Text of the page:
Are there free tax preparation services?

Yes. If your yearly income is below $69,000, you can file your federal and most likely your state taxes for free. The IRS has a complete list of resources for free lower-income tax filling here. AARP also maintains a repository of free filing options available to people at certain income thresholds.

If your income is over $69,000, you can still file your federal taxes for free. Free forms for people above this income threshold are also available on the IRS website.

What is a standard deduction?

The standard deduction is available to all people who file taxes, and it's the best route to take if you don't have any other tax credits or major deductions. Even if you do have deductions, it is likely the standard deduction will limit your taxable income more than your itemized deductions.

Married people who are filing jointly are eligible for a $24,800 deduction, heads of household are eligible for an $18,650 deduction, and both single filers and married people filing separately are eligible for a $12,400 deduction. Good tax software will allow you to input your itemized deductions and tax credits to see if they total more than the standard deduction.

Will I get a bigger tax return filing jointly or filing separately from my spouse?

As with anything in taxes, there are exceptions, but most married couples are better off filing jointly. The standard deduction for couples filing jointly is $24,800, and the deduction for married couples filing separately is $12,400.

Filling taxes separately can be financially beneficial in less common situations, like when a couple wants to keep tax liability separate, when one partner has extensive deductions that are limited by adjusted gross income, or when one or both partners receives income-based repayment for unpaid student loans.

What's the right form for filing an income tax return?  

Form 1040 is also referred to as the income tax form. If you are a regular part-time or full-time employee who receives paychecks, the 1040 is what you need. If you have to report income from multiple jobs or sources, you may need other forms, such as Form 1099-MISC.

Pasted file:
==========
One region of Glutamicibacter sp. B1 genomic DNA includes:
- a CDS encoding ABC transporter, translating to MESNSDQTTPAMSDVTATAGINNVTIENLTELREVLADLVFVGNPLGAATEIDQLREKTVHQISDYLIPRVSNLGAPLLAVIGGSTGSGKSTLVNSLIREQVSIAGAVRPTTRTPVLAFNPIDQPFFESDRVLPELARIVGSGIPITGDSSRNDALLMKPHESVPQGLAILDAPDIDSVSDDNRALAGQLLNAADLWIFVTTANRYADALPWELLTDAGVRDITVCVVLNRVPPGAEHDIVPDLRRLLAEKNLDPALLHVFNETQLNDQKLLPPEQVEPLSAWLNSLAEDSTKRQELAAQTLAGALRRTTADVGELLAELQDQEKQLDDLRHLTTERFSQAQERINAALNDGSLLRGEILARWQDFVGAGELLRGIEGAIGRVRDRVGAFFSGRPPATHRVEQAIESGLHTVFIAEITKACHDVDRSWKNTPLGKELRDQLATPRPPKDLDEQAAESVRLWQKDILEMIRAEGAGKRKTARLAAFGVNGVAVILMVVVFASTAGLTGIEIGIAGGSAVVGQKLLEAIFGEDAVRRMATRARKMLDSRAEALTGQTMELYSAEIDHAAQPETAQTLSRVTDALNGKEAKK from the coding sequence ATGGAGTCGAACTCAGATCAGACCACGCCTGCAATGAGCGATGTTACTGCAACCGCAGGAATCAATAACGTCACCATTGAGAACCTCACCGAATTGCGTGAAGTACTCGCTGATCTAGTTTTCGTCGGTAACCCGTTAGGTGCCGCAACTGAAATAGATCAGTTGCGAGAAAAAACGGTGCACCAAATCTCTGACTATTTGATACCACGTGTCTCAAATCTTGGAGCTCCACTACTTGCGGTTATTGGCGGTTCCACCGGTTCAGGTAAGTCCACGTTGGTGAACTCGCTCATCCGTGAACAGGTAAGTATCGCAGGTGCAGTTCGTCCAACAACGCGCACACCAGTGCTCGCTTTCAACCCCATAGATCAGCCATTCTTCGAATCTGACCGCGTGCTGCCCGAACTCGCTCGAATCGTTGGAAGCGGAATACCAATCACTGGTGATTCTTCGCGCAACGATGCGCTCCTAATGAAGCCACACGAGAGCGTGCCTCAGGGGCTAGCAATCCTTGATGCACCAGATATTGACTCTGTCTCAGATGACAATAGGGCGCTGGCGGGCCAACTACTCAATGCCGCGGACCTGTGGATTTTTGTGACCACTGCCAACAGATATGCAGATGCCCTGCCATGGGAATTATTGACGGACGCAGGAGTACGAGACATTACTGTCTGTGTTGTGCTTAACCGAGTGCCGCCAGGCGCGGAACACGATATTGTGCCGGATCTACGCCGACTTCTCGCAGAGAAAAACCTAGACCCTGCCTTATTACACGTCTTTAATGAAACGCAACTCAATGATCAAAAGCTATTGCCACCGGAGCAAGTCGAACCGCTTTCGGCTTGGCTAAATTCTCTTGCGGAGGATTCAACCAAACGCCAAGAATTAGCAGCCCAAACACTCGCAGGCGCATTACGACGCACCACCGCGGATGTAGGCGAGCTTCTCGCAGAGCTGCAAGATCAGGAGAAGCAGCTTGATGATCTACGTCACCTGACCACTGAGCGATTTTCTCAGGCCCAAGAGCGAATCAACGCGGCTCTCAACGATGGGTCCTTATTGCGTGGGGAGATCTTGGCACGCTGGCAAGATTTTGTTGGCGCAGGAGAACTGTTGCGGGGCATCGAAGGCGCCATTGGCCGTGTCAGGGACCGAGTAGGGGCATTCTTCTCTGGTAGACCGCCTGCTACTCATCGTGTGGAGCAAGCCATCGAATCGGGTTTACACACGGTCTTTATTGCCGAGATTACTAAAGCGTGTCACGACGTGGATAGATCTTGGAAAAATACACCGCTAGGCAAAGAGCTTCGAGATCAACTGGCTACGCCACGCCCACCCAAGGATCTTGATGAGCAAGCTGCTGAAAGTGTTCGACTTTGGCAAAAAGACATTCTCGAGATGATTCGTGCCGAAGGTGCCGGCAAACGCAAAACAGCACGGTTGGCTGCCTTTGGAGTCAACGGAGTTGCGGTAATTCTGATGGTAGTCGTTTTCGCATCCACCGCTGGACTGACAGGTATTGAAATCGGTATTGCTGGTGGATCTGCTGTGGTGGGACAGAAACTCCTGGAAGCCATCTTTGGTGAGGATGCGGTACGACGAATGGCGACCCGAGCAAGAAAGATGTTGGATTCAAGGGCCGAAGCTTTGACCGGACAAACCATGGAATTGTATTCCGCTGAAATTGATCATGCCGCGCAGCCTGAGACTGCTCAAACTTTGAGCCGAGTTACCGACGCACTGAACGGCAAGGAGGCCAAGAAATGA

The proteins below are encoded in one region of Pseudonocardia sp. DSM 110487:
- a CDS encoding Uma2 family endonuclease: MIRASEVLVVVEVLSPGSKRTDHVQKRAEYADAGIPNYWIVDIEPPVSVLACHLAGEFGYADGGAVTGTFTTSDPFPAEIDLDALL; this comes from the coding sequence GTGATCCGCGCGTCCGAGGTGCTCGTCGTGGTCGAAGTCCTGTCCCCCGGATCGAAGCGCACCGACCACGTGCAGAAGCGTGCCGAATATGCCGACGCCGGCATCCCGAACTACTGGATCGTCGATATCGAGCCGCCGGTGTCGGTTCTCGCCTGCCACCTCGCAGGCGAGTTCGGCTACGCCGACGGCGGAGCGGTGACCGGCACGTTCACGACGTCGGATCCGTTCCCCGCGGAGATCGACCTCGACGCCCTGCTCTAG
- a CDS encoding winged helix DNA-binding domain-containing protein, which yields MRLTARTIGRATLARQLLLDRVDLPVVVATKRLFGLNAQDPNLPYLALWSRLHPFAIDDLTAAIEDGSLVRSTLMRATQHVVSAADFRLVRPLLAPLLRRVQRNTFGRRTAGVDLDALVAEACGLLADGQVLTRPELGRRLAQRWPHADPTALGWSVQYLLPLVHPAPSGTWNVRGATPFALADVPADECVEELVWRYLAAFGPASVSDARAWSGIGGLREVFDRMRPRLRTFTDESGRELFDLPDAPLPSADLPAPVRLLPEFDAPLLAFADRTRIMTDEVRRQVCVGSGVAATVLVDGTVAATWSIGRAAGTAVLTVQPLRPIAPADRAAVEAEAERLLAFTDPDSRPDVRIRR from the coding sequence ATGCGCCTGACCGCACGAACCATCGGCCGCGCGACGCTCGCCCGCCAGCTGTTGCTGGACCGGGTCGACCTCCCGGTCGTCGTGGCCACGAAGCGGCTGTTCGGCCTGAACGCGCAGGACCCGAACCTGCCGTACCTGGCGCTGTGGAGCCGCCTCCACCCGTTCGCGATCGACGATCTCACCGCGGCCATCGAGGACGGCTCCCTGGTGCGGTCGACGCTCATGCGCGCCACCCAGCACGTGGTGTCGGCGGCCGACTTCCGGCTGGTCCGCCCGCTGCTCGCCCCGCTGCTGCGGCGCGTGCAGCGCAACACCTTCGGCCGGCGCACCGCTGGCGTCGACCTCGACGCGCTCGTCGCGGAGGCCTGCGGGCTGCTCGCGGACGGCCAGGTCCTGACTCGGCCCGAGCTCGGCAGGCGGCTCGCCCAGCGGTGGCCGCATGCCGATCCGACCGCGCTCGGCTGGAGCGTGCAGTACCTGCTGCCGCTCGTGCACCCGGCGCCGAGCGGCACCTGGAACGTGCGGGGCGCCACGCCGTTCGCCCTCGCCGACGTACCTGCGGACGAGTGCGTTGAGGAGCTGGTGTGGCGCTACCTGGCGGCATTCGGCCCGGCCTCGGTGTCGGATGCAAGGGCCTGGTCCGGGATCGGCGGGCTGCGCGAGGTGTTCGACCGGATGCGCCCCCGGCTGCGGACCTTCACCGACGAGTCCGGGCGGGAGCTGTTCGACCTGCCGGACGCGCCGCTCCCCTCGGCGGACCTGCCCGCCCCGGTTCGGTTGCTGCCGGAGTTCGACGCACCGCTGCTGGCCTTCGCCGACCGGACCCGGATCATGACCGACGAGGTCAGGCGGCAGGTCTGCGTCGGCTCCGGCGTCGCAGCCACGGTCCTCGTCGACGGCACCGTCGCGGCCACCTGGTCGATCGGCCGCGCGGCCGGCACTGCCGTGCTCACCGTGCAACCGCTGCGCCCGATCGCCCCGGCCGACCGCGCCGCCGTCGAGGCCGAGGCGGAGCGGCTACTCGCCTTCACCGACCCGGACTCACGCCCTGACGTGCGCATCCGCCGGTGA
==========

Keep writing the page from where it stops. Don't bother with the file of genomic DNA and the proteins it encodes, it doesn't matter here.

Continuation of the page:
How do I report self-employment income on my tax return?

If you are a contractor or freelancer, you still have to report your self-employment income to the IRS. Such workers often owe money on income they have already received because taxes have not been preemptively removed, the way they are for standard employees of an organization or company. To report your self-employment income, you'll need Form 1099-MISC, which you should receive from any companies that have paid you for services. A separate form is required for each organization you've done work for during the last tax year.

How can I receive my tax refund payments?

The IRS allows tax filers to receive their tax refunds either in check form or as a direct deposit to a checking account. Some tax software, like TurboTax, will offer users additional options, like advanced loans. These payments offer instant access to some of your money in exchange for insanely high interest rates or transaction fees, much like what rip-off check cashing and payday loan stores offer.

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Mona Bushnell
Mona Bushnell,